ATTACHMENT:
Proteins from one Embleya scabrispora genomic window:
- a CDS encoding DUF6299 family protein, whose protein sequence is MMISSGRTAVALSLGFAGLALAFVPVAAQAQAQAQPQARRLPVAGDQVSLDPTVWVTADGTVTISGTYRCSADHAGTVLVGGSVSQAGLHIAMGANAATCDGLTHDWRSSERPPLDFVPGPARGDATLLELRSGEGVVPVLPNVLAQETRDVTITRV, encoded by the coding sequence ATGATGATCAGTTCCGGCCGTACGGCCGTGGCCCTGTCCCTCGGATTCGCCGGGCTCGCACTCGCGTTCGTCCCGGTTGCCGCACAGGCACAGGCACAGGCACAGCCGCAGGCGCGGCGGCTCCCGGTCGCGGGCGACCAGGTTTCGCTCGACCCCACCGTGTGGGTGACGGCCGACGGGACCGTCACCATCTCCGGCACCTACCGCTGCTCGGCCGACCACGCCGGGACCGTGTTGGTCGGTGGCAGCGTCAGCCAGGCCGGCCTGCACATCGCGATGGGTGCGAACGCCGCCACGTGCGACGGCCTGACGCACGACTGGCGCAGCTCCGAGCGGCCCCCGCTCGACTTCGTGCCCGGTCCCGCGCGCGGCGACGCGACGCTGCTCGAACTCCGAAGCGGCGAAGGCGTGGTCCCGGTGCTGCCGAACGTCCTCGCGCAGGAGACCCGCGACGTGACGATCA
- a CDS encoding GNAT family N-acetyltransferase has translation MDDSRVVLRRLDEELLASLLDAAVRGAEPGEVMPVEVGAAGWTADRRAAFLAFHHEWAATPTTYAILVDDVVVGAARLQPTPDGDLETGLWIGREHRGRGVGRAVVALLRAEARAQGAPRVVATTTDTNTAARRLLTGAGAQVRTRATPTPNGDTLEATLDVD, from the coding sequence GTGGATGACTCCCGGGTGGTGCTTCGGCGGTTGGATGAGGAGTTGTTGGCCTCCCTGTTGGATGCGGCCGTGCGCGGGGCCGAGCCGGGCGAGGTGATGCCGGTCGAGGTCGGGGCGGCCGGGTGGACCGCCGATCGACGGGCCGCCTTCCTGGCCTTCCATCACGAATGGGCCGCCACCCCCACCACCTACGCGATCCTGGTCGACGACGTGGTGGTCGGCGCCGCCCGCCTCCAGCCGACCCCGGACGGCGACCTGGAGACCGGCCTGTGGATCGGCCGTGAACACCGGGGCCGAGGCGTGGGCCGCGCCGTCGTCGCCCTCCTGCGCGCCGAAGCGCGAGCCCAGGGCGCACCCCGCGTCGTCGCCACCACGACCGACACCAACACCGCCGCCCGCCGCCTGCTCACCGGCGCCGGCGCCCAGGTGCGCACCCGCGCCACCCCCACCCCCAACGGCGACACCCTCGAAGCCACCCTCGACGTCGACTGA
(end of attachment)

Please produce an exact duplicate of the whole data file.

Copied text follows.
Proteins from one Embleya scabrispora genomic window:
- a CDS encoding DUF6299 family protein, whose protein sequence is MMISSGRTAVALSLGFAGLALAFVPVAAQAQAQAQPQARRLPVAGDQVSLDPTVWVTADGTVTISGTYRCSADHAGTVLVGGSVSQAGLHIAMGANAATCDGLTHDWRSSERPPLDFVPGPARGDATLLELRSGEGVVPVLPNVLAQETRDVTITRV, encoded by the coding sequence ATGATGATCAGTTCCGGCCGTACGGCCGTGGCCCTGTCCCTCGGATTCGCCGGGCTCGCACTCGCGTTCGTCCCGGTTGCCGCACAGGCACAGGCACAGGCACAGCCGCAGGCGCGGCGGCTCCCGGTCGCGGGCGACCAGGTTTCGCTCGACCCCACCGTGTGGGTGACGGCCGACGGGACCGTCACCATCTCCGGCACCTACCGCTGCTCGGCCGACCACGCCGGGACCGTGTTGGTCGGTGGCAGCGTCAGCCAGGCCGGCCTGCACATCGCGATGGGTGCGAACGCCGCCACGTGCGACGGCCTGACGCACGACTGGCGCAGCTCCGAGCGGCCCCCGCTCGACTTCGTGCCCGGTCCCGCGCGCGGCGACGCGACGCTGCTCGAACTCCGAAGCGGCGAAGGCGTGGTCCCGGTGCTGCCGAACGTCCTCGCGCAGGAGACCCGCGACGTGACGATCA
- a CDS encoding GNAT family N-acetyltransferase has translation MDDSRVVLRRLDEELLASLLDAAVRGAEPGEVMPVEVGAAGWTADRRAAFLAFHHEWAATPTTYAILVDDVVVGAARLQPTPDGDLETGLWIGREHRGRGVGRAVVALLRAEARAQGAPRVVATTTDTNTAARRLLTGAGAQVRTRATPTPNGDTLEATLDVD, from the coding sequence GTGGATGACTCCCGGGTGGTGCTTCGGCGGTTGGATGAGGAGTTGTTGGCCTCCCTGTTGGATGCGGCCGTGCGCGGGGCCGAGCCGGGCGAGGTGATGCCGGTCGAGGTCGGGGCGGCCGGGTGGACCGCCGATCGACGGGCCGCCTTCCTGGCCTTCCATCACGAATGGGCCGCCACCCCCACCACCTACGCGATCCTGGTCGACGACGTGGTGGTCGGCGCCGCCCGCCTCCAGCCGACCCCGGACGGCGACCTGGAGACCGGCCTGTGGATCGGCCGTGAACACCGGGGCCGAGGCGTGGGCCGCGCCGTCGTCGCCCTCCTGCGCGCCGAAGCGCGAGCCCAGGGCGCACCCCGCGTCGTCGCCACCACGACCGACACCAACACCGCCGCCCGCCGCCTGCTCACCGGCGCCGGCGCCCAGGTGCGCACCCGCGCCACCCCCACCCCCAACGGCGACACCCTCGAAGCCACCCTCGACGTCGACTGA